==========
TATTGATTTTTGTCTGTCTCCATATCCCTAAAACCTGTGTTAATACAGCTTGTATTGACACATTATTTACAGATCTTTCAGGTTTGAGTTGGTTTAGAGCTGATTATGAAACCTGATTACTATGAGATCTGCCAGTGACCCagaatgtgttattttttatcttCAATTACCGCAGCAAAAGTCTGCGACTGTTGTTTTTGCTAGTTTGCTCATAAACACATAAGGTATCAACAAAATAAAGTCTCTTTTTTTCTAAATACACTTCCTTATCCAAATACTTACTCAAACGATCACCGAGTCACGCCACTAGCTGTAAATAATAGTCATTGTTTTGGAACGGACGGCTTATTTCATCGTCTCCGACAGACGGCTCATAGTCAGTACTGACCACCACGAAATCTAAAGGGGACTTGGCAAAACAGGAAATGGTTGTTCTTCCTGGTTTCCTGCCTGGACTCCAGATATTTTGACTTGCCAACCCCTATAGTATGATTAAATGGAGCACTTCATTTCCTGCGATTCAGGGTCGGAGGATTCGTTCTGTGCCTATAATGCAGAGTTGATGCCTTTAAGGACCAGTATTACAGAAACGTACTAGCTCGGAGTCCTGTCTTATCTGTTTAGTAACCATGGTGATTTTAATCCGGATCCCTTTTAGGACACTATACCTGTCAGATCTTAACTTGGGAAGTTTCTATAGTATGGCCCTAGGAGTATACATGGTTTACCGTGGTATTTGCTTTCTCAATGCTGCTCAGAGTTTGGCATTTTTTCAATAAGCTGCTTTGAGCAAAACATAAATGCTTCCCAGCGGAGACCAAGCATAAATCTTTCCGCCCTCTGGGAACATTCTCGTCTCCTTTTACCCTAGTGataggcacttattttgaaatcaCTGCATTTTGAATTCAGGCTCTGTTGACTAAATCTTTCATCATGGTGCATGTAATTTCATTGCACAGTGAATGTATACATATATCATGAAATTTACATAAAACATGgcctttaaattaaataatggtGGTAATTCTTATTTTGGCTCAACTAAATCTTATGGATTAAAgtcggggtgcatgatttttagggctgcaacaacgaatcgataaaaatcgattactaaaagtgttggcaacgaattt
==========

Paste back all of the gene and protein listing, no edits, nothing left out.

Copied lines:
TATTGATTTTTGTCTGTCTCCATATCCCTAAAACCTGTGTTAATACAGCTTGTATTGACACATTATTTACAGATCTTTCAGGTTTGAGTTGGTTTAGAGCTGATTATGAAACCTGATTACTATGAGATCTGCCAGTGACCCagaatgtgttattttttatcttCAATTACCGCAGCAAAAGTCTGCGACTGTTGTTTTTGCTAGTTTGCTCATAAACACATAAGGTATCAACAAAATAAAGTCTCTTTTTTTCTAAATACACTTCCTTATCCAAATACTTACTCAAACGATCACCGAGTCACGCCACTAGCTGTAAATAATAGTCATTGTTTTGGAACGGACGGCTTATTTCATCGTCTCCGACAGACGGCTCATAGTCAGTACTGACCACCACGAAATCTAAAGGGGACTTGGCAAAACAGGAAATGGTTGTTCTTCCTGGTTTCCTGCCTGGACTCCAGATATTTTGACTTGCCAACCCCTATAGTATGATTAAATGGAGCACTTCATTTCCTGCGATTCAGGGTCGGAGGATTCGTTCTGTGCCTATAATGCAGAGTTGATGCCTTTAAGGACCAGTATTACAGAAACGTACTAGCTCGGAGTCCTGTCTTATCTGTTTAGTAACCATGGTGATTTTAATCCGGATCCCTTTTAGGACACTATACCTGTCAGATCTTAACTTGGGAAGTTTCTATAGTATGGCCCTAGGAGTATACATGGTTTACCGTGGTATTTGCTTTCTCAATGCTGCTCAGAGTTTGGCATTTTTTCAATAAGCTGCTTTGAGCAAAACATAAATGCTTCCCAGCGGAGACCAAGCATAAATCTTTCCGCCCTCTGGGAACATTCTCGTCTCCTTTTACCCTAGTGataggcacttattttgaaatcaCTGCATTTTGAATTCAGGCTCTGTTGACTAAATCTTTCATCATGGTGCATGTAATTTCATTGCACAGTGAATGTATACATATATCATGAAATTTACATAAAACATGgcctttaaattaaataatggtGGTAATTCTTATTTTGGCTCAACTAAATCTTATGGATTAAAgtcggggtgcatgatttttagggctgcaacaacgaatcgataaaaatcgattactaaaagtgttggcaacgaattt